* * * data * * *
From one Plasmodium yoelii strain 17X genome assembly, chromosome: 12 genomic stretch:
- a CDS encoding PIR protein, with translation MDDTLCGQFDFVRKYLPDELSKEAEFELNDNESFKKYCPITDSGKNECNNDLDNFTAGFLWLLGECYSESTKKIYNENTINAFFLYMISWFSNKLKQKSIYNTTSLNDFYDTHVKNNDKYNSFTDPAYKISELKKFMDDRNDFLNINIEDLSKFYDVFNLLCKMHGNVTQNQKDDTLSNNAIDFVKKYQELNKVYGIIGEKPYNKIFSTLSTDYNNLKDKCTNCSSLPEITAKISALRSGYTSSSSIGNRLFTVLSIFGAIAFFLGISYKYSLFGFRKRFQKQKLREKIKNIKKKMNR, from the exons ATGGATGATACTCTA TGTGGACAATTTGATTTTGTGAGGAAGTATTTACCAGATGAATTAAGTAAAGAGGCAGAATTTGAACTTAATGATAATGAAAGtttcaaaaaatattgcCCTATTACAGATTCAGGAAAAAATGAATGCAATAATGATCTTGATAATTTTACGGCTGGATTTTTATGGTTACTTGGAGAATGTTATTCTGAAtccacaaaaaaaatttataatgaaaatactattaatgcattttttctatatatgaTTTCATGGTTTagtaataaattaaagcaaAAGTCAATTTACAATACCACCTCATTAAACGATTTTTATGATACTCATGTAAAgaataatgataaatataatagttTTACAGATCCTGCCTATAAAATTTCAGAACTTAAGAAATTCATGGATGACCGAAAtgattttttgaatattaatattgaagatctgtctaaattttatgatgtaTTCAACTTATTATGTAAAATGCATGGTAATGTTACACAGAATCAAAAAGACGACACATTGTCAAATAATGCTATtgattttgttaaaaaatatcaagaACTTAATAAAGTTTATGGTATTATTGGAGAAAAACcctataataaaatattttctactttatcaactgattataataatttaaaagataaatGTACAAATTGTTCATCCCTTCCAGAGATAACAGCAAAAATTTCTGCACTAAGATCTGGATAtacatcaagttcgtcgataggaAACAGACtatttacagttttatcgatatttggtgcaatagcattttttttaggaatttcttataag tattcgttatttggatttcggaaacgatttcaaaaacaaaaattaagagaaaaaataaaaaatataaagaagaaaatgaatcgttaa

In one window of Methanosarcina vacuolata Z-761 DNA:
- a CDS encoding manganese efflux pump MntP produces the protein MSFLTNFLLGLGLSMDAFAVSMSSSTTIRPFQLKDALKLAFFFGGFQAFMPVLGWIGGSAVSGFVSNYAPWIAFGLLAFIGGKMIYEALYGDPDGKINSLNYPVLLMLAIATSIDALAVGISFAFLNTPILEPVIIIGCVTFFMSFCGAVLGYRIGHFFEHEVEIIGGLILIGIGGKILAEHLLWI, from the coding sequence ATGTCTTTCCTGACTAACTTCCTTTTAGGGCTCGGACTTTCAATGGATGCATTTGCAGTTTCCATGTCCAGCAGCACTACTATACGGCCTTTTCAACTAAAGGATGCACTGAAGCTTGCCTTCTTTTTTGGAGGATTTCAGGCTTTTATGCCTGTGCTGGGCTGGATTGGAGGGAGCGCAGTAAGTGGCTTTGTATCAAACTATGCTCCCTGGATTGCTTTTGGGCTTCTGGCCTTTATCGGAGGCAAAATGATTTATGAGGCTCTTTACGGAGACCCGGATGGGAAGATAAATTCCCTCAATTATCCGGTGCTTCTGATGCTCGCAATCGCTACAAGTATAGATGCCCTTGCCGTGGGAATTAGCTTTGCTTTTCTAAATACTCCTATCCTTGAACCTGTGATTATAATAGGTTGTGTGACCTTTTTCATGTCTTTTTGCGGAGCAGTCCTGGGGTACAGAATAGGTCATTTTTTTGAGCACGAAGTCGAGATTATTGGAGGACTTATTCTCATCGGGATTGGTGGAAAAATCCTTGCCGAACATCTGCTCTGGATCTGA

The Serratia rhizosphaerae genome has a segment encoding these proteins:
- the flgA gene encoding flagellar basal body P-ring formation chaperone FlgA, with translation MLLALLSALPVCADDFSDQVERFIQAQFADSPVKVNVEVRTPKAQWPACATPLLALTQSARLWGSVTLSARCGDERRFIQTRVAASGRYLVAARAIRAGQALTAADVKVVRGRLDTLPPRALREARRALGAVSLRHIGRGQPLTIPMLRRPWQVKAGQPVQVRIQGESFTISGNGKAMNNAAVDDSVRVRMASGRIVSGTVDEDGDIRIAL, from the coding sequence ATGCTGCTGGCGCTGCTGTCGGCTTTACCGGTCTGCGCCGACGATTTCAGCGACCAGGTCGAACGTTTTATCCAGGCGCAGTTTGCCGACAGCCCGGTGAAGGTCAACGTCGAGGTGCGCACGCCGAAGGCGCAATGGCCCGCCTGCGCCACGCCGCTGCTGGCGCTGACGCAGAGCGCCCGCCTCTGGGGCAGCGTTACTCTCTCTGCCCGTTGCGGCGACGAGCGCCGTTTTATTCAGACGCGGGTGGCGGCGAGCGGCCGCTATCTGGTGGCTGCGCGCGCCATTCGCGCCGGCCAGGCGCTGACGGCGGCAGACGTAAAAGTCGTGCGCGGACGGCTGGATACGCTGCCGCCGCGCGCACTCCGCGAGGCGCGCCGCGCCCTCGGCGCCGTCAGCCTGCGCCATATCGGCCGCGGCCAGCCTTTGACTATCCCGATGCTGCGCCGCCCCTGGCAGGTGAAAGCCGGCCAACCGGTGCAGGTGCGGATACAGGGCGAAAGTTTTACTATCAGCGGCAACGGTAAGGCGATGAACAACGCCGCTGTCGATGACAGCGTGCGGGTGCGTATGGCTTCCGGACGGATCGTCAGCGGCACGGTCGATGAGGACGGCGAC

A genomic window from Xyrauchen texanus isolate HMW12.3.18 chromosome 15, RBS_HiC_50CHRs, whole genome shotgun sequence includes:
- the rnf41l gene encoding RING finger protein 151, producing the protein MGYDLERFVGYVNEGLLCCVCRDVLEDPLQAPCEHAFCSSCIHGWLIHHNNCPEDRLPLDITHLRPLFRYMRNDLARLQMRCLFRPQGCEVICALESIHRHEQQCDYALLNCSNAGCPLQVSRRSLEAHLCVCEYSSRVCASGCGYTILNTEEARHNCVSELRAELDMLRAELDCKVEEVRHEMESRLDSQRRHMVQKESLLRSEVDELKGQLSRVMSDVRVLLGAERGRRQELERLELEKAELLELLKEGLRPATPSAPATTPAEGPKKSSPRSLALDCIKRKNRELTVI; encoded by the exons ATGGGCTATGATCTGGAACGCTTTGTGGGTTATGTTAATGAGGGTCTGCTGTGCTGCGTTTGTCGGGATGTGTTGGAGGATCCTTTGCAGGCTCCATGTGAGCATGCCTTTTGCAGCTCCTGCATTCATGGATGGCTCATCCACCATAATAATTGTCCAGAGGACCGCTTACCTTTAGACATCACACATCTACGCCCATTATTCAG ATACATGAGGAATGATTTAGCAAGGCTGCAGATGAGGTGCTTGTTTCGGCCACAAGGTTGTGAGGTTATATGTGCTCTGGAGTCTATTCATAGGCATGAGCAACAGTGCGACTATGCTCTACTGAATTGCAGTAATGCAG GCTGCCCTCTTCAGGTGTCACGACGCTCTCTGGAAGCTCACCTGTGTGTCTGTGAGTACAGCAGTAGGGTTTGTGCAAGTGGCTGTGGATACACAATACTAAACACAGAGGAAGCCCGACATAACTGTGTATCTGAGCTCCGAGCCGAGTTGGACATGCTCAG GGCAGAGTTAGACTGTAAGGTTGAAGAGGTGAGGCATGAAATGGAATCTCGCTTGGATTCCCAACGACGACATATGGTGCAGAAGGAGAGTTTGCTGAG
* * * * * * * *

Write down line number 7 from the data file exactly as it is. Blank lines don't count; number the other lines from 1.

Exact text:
A genomic window from Xyrauchen texanus isolate HMW12.3.18 chromosome 15, RBS_HiC_50CHRs, whole genome shotgun sequence includes: